Alaska State Troopers are investigating the shooting death of a male trumpeter swan that had been nesting in a pond next to the Haines Highway, about 11 miles northwest of Haines.
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The shooting outraged many Haines-area residents.
"It was exciting to see these swans on our trips. When I reach 11 mile, I will be bitter with anger," Chilkat River Valley resident Carrie Bauer said.
Shooting a trumpeter swan - the largest waterfowl in the world - is a misdemeanor under state and federal law and punishable by a fine and jail time. The bird is listed as a protected species under the International Migratory Bird Treaty.
The swan case most likely will be handed over to the U.S. Fish & Wildlife Service for further investigation and prosecution, state officials said.
Residents who travel regularly through the Chilkat River Valley said Wednesday they were crushed after having watched the swans court, mate and build their nest earlier this year.
"We were blessed with a pair of swans that anybody on the Haines Highway could look at," said Dave Olerud, executive director of the town's American Bald Eagle Foundation.
The pair - one of more than 150 trumpeter swans that migrate to the Chilkat River Valley each spring - built the nest in a pond within roughly 100 feet of the highway.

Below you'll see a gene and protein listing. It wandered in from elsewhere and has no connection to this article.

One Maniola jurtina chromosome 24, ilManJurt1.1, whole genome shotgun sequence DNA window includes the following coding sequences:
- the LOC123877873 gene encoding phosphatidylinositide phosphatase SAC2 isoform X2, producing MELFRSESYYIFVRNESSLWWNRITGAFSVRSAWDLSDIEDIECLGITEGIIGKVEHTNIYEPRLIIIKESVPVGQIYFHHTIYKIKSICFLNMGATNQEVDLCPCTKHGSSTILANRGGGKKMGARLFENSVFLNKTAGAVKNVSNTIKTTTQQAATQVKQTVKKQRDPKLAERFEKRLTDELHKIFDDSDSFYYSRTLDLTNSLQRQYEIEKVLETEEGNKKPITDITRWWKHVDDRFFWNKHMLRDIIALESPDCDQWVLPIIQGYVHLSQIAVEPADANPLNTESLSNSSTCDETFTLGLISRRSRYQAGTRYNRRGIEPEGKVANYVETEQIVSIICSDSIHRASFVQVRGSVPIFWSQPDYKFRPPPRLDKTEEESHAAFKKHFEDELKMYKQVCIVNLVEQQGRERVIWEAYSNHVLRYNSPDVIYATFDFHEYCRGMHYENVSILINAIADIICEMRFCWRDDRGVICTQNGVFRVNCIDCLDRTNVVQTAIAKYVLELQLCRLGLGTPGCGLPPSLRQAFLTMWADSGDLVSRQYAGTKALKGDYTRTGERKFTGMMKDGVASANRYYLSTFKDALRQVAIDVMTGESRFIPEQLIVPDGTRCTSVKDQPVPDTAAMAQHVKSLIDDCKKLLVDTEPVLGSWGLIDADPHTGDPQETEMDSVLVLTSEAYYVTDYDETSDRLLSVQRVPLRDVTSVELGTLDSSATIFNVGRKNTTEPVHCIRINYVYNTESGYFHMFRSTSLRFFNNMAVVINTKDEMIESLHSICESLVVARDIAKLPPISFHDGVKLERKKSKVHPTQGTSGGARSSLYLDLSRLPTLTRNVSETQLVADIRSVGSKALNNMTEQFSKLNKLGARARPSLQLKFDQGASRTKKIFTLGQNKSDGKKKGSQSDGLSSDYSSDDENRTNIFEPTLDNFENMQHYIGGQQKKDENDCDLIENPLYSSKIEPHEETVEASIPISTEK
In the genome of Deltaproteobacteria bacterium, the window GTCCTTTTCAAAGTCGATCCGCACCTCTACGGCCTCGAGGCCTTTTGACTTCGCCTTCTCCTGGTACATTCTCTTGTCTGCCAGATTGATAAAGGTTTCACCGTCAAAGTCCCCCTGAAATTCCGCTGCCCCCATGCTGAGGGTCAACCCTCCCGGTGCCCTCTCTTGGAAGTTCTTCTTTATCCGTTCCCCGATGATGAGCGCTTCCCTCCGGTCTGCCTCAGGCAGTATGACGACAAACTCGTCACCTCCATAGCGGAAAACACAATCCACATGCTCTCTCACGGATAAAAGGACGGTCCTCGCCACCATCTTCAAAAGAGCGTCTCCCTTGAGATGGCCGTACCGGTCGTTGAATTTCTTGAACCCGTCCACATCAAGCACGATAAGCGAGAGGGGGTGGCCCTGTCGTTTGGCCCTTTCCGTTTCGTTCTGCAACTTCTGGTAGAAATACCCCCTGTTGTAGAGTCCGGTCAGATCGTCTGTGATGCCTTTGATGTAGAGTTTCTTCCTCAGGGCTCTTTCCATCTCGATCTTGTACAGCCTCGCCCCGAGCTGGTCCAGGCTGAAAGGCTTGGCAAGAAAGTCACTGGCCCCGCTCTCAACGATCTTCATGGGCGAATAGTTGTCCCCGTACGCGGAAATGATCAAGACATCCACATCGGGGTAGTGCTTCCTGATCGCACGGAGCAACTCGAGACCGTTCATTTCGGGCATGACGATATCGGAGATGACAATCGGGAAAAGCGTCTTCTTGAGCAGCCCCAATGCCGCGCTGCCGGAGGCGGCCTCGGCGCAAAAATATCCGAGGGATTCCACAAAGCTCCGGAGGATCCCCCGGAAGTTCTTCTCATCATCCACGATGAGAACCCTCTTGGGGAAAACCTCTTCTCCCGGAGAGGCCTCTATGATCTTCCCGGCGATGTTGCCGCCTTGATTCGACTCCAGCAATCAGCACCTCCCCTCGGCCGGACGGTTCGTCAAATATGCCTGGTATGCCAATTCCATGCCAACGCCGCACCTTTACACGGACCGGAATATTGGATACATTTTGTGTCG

Buses filled with tourists would stop at the pond to take a look at them, residents said Wednesday.
"I try not to get angry but it does not make sense," Olerud said.
Though state troopers said they had not made arrests Wednesday, rumors continue to fly in Haines about possible arrests in the case.
A Haines resident - one of several who called authorities last Thursday morning - said he spotted the dead male swan floating in the pond at about 6 a.m. last Thursday.
The resident, who did not want to be identified but had watched the swans for months, said at the time he didn't realize that the male swan had been shot.
"We're still trying to put together when it was killed, and who might have killed it," said Juneau-based trooper Sgt. Steve Hall.
Hall declined to say whether troopers had identified suspects, but said they are looking for additional leads in the case.
As of Wednesday morning, the female swan was still sitting on the nest, Haines residents said.
"That's good ... . She's probably getting real close to hatching them," said Ryan Scott, assistant area management biologist for the Alaska Department of Fish and Game.
Many in Haines have associated the swan shooting with another random shooting that occurred along the Haines Highway early last Thursday morning. Hall said that for now, he believes the two incidents are unrelated.
In the other incident, a pair of young men allegedly shot at a telephone pedestal along the Haines Highway, cutting off phone and Internet access to the U.S. and Canadian customs offices.
The trooper sergeant assigned to that case was unavailable for comment Wednesday and troopers could not confirm whether arrests had been made, as many Haines residents asserted this week.
In a 1990 count, roughly 13,000 trumpeter swans were found in Alaska, representing 80 percent of the world's population.
According to the Alaska Department of Fish and Game, trumpeter swans mate for life. If one swan is lost, though, its partner may find a new mate by the next breeding season.
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